India’s Cabinet pushed ahead with a second wave of economic reform proposals, endorsing higher levels of foreign investment in insurance and pension funds and amendments to laws governing competition, Finance Minister Palaniappan Chidambaram said.
Nearly all of the new measures have to be approved by Parliament, where support is questionable and the governing coalition controls only a minority of seats.
Nevertheless, the government appeared to be focused on keeping up the momentum created by measures announced last month aimed at bringing in foreign investment, strengthening the rupee and reversing the country’s slowing economic growth.
Government officials told reporters before the Cabinet meeting Thursday evening that the decisions being made were crucial; TV news channels spent the day touting the proposals. In anticipation of the reforms, the benchmark Sensex index breached the 19,000 level for the first time in 15 months and the rupee rose above 52 to the dollar for the first time since April.
In the end, the Cabinet agreed to support raising the limit on foreign investment in insurance and pension funds from 26 to 49 per cent, Chidambaram said.
Business leaders pushed for the increase to bring in a wave of foreign capital that could help the country increase investment in infrastructure and other needed projects.
The Cabinet also proposed modernizing India’s outdated laws governing companies and competition.
The moves come as the government struggles to overcome a growing raft of corruption scandals, policy paralysis and months of bad economic news.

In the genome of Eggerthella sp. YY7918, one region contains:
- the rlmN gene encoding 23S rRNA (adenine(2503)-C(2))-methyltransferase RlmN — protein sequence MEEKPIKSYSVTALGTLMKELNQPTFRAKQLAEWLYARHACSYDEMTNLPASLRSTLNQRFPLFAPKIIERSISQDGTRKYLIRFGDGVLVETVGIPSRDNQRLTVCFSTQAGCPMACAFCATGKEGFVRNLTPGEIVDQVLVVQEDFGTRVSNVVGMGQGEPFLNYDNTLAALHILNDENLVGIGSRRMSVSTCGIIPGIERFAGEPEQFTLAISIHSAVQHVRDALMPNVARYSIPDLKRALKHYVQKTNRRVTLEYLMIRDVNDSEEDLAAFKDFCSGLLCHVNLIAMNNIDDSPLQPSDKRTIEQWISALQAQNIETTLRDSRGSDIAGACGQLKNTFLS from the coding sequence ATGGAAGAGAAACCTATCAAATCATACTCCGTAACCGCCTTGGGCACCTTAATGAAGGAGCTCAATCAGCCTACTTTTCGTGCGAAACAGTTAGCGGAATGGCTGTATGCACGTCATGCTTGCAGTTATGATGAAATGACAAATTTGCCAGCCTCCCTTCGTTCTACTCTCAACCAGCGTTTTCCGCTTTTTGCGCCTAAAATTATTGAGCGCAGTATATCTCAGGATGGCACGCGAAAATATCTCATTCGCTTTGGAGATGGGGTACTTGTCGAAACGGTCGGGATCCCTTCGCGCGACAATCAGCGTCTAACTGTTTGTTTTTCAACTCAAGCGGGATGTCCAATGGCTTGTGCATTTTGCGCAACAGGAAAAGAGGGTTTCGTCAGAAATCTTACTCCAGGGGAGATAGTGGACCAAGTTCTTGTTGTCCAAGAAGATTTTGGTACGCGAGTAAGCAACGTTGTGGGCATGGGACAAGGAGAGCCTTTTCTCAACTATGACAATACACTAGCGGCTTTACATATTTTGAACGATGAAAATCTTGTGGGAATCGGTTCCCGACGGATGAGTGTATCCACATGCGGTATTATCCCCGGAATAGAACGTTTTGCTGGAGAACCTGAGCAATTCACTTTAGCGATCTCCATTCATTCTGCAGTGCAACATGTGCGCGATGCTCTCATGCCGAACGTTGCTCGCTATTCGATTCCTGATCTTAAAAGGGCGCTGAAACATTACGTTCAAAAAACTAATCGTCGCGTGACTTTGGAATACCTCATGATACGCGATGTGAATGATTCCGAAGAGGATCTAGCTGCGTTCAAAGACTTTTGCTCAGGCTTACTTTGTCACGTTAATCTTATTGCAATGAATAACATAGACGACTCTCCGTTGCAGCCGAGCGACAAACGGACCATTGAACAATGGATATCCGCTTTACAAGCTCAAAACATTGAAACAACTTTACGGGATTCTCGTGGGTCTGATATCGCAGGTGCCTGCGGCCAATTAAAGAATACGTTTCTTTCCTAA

Last month, the Cabinet decided to allow huge multi-brand retailers such as Wal-Mart to own a majority state in retail outlets. It also allowed increased foreign investment in airlines and the broadcast industry.
The government also slightly eased concerns about its huge deficit by decreasing subsidies on diesel and cooking fuel. However, those decisions could be made by the Cabinet directly, and did not need the parliamentary approval required for Thursday’s proposals.
Though an important coalition ally quit over the reforms and Prime Minister Manmohan Singh was left in charge of a minority coalition, the government showed that it could make a risky and decisive move without backing down.
”What really has changed over the last month or so is that the decision-making process has become much faster,” said Samiran Chakraborty, head of research at Standard Chartered, a financial services company. ”All these reforms are reinforcing the view that foreign investment is welcome in this country.”
The government has been buoyed by the response to its moves, with business leaders expressing cautious optimism that the nation’s policy logjam may have finally been broken.